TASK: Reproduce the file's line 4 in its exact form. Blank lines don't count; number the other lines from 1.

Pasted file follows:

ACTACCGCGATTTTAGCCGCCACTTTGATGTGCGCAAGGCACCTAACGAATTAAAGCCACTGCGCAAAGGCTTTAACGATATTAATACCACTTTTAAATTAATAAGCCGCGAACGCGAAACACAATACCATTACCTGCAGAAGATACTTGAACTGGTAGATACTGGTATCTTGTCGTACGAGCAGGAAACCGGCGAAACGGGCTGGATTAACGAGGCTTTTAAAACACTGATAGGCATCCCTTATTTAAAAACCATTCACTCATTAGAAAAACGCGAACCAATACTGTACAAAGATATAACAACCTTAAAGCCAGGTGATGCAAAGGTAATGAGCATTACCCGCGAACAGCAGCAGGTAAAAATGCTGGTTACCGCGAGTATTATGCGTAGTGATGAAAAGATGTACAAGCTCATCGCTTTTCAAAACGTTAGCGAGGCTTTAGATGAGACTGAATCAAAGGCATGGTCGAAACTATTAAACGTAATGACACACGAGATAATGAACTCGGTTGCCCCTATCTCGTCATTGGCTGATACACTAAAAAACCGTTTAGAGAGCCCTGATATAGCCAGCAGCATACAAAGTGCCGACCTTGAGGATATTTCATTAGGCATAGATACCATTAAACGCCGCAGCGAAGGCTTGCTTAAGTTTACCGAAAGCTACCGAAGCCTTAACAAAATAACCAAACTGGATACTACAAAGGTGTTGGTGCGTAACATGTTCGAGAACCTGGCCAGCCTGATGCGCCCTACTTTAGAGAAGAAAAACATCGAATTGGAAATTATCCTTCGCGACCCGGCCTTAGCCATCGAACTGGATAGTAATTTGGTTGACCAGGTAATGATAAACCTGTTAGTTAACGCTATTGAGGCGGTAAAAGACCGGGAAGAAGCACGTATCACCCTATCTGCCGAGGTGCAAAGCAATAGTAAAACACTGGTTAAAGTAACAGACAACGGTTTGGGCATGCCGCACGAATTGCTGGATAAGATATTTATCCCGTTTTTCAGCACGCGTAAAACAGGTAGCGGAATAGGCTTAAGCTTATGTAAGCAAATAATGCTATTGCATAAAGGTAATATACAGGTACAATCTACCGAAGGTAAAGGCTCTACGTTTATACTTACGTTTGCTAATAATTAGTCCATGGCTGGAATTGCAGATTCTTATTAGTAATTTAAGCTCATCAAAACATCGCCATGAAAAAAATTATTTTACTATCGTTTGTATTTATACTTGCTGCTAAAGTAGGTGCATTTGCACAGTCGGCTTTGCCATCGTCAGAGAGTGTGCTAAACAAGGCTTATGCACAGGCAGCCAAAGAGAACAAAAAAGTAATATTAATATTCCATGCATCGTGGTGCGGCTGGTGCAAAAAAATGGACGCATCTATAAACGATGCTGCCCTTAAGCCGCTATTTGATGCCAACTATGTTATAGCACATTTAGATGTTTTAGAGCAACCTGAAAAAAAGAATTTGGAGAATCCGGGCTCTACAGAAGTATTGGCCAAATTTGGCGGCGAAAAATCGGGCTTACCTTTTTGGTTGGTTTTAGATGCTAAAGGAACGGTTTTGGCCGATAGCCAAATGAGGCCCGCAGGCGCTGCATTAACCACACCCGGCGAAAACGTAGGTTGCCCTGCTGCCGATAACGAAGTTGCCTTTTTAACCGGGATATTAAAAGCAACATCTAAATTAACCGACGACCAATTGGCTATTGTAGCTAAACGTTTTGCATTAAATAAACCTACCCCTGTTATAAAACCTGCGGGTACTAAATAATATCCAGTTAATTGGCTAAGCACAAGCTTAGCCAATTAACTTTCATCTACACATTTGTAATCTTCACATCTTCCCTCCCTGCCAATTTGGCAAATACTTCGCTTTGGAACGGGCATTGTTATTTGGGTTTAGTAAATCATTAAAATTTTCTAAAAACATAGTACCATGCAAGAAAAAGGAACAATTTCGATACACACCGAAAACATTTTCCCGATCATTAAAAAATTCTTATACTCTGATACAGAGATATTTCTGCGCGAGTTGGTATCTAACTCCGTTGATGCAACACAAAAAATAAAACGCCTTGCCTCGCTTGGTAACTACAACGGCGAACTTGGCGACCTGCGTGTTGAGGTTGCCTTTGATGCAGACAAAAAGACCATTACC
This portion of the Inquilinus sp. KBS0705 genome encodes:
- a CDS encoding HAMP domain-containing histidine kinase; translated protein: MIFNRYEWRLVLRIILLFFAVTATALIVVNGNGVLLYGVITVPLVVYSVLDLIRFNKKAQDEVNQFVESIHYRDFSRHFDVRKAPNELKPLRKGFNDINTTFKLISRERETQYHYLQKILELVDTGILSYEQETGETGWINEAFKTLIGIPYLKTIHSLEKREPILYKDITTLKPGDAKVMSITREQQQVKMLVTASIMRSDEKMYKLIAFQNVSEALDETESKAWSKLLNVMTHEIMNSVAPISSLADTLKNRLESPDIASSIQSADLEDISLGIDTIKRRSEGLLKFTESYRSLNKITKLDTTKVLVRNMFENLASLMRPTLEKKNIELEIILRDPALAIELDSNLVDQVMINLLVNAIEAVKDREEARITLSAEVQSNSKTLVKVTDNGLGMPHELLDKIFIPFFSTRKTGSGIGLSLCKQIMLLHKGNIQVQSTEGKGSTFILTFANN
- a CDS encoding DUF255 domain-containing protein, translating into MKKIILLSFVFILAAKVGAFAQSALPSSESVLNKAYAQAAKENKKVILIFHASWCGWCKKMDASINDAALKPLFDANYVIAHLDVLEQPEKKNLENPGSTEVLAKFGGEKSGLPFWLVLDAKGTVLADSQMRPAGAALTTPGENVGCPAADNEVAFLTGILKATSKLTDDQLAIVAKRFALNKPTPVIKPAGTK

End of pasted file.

- a CDS encoding DUF255 domain-containing protein, translating into MKKIILLSFVFILAAKVGAFAQSALPSSESVLNKAYAQAAKENKKVILIFHASWCGWCKKMDASINDAALKPLFDANYVIAHLDVLEQPEKKNLENPGSTEVLAKFGGEKSGLPFWLVLDAKGTVLADSQMRPAGAALTTPGENVGCPAADNEVAFLTGILKATSKLTDDQLAIVAKRFALNKPTPVIKPAGTK